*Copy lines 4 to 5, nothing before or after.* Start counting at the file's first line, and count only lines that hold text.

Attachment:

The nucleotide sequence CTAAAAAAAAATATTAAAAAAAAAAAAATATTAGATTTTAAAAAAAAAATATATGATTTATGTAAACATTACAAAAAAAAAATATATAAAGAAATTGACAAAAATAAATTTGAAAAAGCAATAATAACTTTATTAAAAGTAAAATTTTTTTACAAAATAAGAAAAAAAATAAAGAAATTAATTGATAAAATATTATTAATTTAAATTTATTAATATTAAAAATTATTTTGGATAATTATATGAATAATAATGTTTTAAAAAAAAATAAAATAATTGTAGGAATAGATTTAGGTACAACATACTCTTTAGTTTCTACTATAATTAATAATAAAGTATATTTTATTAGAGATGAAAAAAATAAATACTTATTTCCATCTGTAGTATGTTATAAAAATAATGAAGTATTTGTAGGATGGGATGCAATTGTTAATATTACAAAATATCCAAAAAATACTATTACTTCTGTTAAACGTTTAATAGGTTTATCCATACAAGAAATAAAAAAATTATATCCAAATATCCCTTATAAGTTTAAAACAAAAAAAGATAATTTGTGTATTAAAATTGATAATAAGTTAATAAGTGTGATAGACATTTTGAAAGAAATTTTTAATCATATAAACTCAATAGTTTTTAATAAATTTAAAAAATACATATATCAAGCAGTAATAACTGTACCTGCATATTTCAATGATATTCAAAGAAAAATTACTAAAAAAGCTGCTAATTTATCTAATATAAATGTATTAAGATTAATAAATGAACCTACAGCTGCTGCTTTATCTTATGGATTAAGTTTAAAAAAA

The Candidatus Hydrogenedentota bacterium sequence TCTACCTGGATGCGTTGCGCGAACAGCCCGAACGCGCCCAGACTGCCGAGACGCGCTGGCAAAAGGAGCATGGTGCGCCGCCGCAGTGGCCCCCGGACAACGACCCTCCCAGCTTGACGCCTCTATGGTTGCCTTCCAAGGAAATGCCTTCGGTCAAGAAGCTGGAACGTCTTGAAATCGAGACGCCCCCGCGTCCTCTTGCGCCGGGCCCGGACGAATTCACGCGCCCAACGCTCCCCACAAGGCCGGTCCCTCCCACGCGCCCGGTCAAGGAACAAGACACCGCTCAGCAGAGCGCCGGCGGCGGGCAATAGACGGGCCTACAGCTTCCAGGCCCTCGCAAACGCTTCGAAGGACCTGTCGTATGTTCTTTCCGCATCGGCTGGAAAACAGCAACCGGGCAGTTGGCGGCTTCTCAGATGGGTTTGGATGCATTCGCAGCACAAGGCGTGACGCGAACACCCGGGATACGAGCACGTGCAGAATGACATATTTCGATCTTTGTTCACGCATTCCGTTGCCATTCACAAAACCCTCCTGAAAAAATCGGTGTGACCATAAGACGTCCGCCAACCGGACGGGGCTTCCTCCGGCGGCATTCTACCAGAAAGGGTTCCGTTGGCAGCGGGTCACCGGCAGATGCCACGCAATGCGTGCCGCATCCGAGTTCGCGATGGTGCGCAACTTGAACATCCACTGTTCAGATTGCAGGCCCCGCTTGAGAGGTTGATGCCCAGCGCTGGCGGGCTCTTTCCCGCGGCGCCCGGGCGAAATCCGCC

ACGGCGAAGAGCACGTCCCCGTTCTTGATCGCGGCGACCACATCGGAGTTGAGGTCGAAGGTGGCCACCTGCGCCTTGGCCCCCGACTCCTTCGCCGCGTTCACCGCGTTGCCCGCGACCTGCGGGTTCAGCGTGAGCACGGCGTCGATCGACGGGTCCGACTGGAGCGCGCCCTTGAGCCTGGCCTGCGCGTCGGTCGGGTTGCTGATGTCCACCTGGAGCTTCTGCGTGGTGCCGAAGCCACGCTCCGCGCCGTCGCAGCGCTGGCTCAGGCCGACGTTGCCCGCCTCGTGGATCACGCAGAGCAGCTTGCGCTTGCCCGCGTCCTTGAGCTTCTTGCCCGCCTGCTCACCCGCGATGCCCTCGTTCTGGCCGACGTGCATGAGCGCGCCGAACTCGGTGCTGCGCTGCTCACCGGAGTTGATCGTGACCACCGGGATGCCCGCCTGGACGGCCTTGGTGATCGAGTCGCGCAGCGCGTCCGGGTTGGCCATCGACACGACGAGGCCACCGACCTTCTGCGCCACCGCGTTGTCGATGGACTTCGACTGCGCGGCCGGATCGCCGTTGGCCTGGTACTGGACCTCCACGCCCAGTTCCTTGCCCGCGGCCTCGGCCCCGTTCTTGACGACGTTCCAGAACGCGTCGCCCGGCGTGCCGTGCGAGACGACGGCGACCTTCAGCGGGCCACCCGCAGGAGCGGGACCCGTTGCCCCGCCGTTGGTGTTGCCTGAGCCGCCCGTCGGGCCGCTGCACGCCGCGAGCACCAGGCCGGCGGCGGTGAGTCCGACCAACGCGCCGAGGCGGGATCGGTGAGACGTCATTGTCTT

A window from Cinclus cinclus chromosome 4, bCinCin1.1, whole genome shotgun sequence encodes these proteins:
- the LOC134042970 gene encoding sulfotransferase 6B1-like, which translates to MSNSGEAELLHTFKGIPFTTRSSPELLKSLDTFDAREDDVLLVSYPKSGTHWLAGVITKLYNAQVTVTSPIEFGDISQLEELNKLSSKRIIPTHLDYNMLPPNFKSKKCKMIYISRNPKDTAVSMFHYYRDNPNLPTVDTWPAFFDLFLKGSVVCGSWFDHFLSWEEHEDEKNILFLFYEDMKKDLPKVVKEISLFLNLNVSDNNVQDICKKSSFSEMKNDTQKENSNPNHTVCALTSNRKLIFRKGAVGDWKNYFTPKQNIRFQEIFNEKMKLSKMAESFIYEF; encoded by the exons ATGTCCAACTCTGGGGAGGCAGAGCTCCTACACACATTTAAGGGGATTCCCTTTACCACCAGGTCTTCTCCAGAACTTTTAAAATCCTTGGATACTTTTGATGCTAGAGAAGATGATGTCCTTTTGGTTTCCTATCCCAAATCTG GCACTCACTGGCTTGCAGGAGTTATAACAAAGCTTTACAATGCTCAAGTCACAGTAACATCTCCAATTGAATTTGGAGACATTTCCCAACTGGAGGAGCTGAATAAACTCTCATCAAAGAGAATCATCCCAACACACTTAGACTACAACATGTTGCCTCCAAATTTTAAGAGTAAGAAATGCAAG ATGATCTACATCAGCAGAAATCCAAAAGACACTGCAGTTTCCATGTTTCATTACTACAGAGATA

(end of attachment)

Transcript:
A window from Cinclus cinclus chromosome 4, bCinCin1.1, whole genome shotgun sequence encodes these proteins:
- the LOC134042970 gene encoding sulfotransferase 6B1-like, which translates to MSNSGEAELLHTFKGIPFTTRSSPELLKSLDTFDAREDDVLLVSYPKSGTHWLAGVITKLYNAQVTVTSPIEFGDISQLEELNKLSSKRIIPTHLDYNMLPPNFKSKKCKMIYISRNPKDTAVSMFHYYRDNPNLPTVDTWPAFFDLFLKGSVVCGSWFDHFLSWEEHEDEKNILFLFYEDMKKDLPKVVKEISLFLNLNVSDNNVQDICKKSSFSEMKNDTQKENSNPNHTVCALTSNRKLIFRKGAVGDWKNYFTPKQNIRFQEIFNEKMKLSKMAESFIYEF; encoded by the exons ATGTCCAACTCTGGGGAGGCAGAGCTCCTACACACATTTAAGGGGATTCCCTTTACCACCAGGTCTTCTCCAGAACTTTTAAAATCCTTGGATACTTTTGATGCTAGAGAAGATGATGTCCTTTTGGTTTCCTATCCCAAATCTG GCACTCACTGGCTTGCAGGAGTTATAACAAAGCTTTACAATGCTCAAGTCACAGTAACATCTCCAATTGAATTTGGAGACATTTCCCAACTGGAGGAGCTGAATAAACTCTCATCAAAGAGAATCATCCCAACACACTTAGACTACAACATGTTGCCTCCAAATTTTAAGAGTAAGAAATGCAAG ATGATCTACATCAGCAGAAATCCAAAAGACACTGCAGTTTCCATGTTTCATTACTACAGAGATA